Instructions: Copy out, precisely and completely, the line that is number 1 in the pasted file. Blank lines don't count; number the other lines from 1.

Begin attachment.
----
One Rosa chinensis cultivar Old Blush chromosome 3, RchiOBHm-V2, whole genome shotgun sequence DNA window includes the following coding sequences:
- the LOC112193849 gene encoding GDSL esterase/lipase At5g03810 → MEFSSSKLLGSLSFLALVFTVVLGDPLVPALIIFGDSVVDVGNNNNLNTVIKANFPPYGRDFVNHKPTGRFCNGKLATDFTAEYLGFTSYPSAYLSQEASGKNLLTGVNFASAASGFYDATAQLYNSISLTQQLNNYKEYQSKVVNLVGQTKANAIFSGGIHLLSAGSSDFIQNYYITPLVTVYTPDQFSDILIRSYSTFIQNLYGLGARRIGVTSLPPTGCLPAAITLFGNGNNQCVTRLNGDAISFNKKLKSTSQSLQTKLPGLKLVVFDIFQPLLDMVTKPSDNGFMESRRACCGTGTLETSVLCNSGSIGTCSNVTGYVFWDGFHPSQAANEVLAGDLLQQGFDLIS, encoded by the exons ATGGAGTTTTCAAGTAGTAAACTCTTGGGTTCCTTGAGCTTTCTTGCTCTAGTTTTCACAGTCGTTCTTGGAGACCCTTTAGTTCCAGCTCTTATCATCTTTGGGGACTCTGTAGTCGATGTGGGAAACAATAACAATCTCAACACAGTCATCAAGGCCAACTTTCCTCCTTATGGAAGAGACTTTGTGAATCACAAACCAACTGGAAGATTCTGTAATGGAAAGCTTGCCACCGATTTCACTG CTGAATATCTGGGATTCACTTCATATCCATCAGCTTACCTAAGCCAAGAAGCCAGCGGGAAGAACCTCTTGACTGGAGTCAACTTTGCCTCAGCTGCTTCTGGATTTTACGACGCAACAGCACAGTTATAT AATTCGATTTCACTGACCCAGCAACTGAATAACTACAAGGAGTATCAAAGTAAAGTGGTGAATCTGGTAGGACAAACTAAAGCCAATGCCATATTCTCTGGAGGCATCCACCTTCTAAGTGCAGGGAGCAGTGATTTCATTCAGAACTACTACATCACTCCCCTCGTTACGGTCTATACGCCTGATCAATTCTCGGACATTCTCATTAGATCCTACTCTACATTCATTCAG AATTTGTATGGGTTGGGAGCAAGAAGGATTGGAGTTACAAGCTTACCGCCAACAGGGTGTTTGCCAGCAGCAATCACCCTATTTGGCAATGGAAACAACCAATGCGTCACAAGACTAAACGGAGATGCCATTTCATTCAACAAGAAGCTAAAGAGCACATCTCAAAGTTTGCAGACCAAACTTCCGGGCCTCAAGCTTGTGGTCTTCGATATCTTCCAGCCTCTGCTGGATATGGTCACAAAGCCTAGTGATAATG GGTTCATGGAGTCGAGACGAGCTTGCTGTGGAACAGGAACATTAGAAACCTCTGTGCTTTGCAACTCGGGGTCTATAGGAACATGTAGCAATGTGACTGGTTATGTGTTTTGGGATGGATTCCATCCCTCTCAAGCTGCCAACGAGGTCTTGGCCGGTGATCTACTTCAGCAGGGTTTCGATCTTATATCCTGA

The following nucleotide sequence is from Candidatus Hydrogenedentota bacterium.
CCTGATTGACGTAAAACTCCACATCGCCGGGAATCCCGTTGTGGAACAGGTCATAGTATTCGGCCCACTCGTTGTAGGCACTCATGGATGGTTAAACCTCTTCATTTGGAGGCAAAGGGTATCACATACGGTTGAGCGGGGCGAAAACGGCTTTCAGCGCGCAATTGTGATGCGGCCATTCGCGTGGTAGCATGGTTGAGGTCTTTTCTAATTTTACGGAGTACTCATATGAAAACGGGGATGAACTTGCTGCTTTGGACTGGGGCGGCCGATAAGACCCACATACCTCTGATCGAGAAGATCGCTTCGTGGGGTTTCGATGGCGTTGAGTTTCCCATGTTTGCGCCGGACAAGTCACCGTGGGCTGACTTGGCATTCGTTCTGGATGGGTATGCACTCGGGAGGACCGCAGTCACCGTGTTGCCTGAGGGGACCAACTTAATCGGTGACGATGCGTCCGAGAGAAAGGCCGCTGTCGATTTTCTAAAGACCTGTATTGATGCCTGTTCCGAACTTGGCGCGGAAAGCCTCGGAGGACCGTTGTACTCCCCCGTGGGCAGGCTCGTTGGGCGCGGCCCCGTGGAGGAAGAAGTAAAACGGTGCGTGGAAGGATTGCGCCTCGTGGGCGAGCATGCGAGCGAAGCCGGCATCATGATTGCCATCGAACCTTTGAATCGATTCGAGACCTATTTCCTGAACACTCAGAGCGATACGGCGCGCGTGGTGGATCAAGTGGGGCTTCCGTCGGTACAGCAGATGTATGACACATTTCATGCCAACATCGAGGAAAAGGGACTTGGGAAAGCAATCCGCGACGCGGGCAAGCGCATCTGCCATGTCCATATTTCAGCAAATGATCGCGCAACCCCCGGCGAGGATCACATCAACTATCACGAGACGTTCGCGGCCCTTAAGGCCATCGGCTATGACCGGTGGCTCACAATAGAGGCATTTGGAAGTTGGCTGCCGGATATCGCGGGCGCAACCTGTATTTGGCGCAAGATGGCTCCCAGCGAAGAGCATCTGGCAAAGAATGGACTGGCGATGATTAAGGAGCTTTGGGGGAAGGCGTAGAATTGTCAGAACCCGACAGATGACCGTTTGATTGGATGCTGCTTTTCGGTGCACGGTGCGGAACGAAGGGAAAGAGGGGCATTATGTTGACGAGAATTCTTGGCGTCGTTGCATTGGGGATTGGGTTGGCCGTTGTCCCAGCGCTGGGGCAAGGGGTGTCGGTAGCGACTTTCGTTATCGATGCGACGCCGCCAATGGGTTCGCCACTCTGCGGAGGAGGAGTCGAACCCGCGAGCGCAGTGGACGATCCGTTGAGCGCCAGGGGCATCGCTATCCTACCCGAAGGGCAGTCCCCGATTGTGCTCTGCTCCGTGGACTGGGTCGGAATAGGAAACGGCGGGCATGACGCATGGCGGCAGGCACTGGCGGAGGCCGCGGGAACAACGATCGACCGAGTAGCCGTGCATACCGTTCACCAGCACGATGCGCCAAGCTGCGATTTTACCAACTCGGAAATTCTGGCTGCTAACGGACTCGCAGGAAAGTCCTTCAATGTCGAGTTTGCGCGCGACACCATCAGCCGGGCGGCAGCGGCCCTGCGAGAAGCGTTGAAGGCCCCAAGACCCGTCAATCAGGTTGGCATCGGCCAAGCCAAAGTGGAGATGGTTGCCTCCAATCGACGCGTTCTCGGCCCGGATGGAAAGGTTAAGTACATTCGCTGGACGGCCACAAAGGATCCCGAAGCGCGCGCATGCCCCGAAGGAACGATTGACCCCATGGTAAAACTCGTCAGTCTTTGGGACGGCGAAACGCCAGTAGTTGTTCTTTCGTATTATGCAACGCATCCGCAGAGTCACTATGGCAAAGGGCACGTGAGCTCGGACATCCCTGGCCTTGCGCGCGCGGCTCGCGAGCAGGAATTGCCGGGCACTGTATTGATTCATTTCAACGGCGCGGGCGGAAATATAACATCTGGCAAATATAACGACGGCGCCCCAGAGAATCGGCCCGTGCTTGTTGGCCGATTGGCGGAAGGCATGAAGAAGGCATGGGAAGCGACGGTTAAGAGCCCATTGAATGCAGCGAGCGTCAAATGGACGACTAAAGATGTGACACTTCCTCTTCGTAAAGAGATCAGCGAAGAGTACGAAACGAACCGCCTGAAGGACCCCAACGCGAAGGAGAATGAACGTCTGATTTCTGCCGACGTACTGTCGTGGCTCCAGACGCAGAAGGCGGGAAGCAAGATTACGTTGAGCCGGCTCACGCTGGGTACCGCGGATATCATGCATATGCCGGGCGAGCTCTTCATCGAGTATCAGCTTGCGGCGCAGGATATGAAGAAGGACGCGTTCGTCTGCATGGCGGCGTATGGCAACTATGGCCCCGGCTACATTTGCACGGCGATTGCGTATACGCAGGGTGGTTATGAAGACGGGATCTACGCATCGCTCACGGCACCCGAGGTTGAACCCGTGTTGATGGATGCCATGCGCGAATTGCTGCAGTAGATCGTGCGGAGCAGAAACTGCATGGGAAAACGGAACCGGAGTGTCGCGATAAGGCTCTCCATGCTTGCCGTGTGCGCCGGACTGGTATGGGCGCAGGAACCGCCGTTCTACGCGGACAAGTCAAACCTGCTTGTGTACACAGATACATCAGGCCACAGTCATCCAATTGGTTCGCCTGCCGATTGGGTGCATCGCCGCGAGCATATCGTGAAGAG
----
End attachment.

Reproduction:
One Rosa chinensis cultivar Old Blush chromosome 3, RchiOBHm-V2, whole genome shotgun sequence DNA window includes the following coding sequences: